Mouse – The Persistence of an Unlikely Thought
Daniel Kitson triumphs again, applying stand-up skills to devastating dramatic effect
Ever since his first forays into drama, Daniel Kitson has consistently shown that he has one of the most exciting minds in British theatre. During one of the interludes in Mouse, the award-winning performer – still better known to many for his stand-up – remarks that he ought to tailor his ambitions to his ability: yet it is the match of his skills and the structure of the play that makes it a remarkable journey.
Kitson's familiar themes are all present. The protagonist is a lonely, aging man who longs for more, and struggles with creativity. The fourth wall is regularly broken, and Kitson becomes himself, explaining the background to the plot and chatting amiably with the audience. There's the gradual revelation of tragedy, the use of familiar tropes – including a hidden reference to Ancient Greek drama – and the self-deprecating humour. It's a mark of his talent that he reworks these themes into something startling and emotive.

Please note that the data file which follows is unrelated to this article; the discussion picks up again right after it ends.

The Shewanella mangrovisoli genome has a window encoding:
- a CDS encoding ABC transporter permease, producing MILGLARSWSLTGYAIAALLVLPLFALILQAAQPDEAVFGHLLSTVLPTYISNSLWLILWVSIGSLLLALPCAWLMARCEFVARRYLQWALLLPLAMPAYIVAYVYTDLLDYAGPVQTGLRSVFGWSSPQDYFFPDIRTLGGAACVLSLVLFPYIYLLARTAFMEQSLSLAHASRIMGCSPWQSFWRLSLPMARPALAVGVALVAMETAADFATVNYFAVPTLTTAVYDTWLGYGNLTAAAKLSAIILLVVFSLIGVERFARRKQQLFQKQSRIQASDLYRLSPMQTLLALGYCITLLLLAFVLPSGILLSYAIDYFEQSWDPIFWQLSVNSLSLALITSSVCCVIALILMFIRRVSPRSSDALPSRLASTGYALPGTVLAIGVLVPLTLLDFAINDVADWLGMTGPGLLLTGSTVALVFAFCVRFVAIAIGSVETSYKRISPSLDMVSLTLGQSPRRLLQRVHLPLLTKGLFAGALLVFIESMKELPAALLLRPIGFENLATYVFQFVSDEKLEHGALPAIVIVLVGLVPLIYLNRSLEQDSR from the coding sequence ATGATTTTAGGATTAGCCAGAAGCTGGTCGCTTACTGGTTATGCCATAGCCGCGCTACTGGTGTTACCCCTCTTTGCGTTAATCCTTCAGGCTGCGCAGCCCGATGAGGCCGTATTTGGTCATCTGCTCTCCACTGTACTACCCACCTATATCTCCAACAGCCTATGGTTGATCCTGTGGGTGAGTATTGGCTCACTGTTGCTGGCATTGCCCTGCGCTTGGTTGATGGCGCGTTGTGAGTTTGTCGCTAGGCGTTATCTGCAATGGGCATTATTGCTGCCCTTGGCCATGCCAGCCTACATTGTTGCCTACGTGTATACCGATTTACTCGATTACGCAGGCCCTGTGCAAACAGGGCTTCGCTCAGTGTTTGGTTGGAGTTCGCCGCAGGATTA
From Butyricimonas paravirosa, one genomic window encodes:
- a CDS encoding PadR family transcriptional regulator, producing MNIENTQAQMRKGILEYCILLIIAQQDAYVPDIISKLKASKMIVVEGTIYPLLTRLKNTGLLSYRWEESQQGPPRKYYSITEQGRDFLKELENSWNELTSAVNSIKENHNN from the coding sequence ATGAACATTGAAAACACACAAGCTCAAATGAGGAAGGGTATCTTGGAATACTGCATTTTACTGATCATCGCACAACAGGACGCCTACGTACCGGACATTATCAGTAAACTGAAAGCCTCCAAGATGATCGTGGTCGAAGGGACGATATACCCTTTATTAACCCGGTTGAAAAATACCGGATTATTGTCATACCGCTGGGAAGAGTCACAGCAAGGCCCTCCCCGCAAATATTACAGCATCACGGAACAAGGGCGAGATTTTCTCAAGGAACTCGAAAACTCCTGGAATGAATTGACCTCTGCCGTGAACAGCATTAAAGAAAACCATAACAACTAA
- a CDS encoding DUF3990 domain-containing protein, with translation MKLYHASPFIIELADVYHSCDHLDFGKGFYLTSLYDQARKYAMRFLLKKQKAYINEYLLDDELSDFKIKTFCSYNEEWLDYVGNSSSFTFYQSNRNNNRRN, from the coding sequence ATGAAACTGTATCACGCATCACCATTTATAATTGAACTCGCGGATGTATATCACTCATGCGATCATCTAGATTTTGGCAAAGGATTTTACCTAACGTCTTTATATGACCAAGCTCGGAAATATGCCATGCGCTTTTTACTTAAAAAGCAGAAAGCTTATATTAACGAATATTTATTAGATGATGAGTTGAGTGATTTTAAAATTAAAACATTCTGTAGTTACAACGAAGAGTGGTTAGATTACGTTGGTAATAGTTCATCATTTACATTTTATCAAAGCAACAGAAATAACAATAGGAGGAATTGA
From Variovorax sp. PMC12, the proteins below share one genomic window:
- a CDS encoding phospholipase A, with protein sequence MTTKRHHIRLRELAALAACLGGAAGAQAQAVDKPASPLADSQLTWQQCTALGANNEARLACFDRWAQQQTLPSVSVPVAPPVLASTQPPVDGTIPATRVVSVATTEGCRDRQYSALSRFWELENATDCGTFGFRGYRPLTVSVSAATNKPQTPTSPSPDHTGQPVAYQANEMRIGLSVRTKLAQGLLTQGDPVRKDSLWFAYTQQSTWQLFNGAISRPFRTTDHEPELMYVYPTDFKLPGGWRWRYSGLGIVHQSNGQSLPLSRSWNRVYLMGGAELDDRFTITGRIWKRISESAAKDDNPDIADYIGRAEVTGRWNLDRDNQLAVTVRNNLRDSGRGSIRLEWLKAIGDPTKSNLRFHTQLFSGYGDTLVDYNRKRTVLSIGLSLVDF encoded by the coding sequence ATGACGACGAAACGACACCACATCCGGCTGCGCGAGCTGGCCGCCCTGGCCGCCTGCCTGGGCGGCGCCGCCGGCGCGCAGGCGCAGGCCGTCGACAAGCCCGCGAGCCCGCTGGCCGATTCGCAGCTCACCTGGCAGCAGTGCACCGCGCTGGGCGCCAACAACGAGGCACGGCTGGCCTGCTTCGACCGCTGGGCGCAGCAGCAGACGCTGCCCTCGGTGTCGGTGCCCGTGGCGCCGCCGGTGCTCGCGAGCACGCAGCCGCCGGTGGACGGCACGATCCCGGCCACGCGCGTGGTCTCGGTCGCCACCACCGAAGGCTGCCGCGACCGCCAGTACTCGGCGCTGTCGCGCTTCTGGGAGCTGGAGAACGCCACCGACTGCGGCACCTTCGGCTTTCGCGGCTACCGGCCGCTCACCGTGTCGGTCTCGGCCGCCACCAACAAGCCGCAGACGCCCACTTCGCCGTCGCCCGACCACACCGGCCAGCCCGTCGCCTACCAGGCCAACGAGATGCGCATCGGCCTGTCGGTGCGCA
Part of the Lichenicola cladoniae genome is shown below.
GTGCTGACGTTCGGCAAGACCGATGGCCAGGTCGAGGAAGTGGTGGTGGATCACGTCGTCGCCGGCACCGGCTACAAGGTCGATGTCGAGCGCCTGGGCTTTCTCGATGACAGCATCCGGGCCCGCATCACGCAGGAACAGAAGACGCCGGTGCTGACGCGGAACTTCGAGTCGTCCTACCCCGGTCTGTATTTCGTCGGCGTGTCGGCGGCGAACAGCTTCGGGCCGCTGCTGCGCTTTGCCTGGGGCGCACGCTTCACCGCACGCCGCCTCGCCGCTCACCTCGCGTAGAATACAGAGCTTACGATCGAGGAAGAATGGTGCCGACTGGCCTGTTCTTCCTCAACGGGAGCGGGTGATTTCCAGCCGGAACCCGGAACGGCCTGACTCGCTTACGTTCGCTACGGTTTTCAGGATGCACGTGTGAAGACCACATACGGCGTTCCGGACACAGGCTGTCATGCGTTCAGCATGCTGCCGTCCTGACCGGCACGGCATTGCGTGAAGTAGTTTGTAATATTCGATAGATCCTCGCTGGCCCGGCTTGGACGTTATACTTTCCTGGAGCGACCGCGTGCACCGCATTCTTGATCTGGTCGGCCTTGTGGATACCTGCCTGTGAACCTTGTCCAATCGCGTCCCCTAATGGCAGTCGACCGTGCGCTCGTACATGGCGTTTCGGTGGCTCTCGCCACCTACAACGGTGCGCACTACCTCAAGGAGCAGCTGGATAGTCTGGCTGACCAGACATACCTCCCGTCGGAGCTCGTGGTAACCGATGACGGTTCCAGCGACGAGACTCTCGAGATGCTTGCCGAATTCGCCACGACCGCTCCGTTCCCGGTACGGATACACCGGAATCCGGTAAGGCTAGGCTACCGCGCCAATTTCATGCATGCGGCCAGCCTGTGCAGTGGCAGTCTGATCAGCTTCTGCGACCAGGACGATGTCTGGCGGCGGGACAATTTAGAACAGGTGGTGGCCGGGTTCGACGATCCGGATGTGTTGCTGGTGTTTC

The plot is simple. A man receives a phone call, supposedly a wrong number. He spends the night chatting to the stranger, sharing intimate details. There is a moment of revelation, which the audience works out long before the character in a moment of dramatic irony.
Whether Kitson is merely exercising a midlife male crisis or hinting at the deeper pain of the human condition, his apparently ramshackle presence hides a serious awareness of the stage's potential to probe emotional anguish. Limiting his cast to himself, he develops the hero's character in intricate detail, never wasting words or moments and consciously manipulating a layered theatricality that looks like realism.
The show's Edinburgh run is sold out, so too few people will experience the magic of Mouse. Compassionate, funny, charming and bracing, it showcases Kitson's genius without ever letting it get in the way of the story or melancholic message.
Traverse Theatre, until 28 Aug (not 15, 22), 10.00pm, £12 (sold out).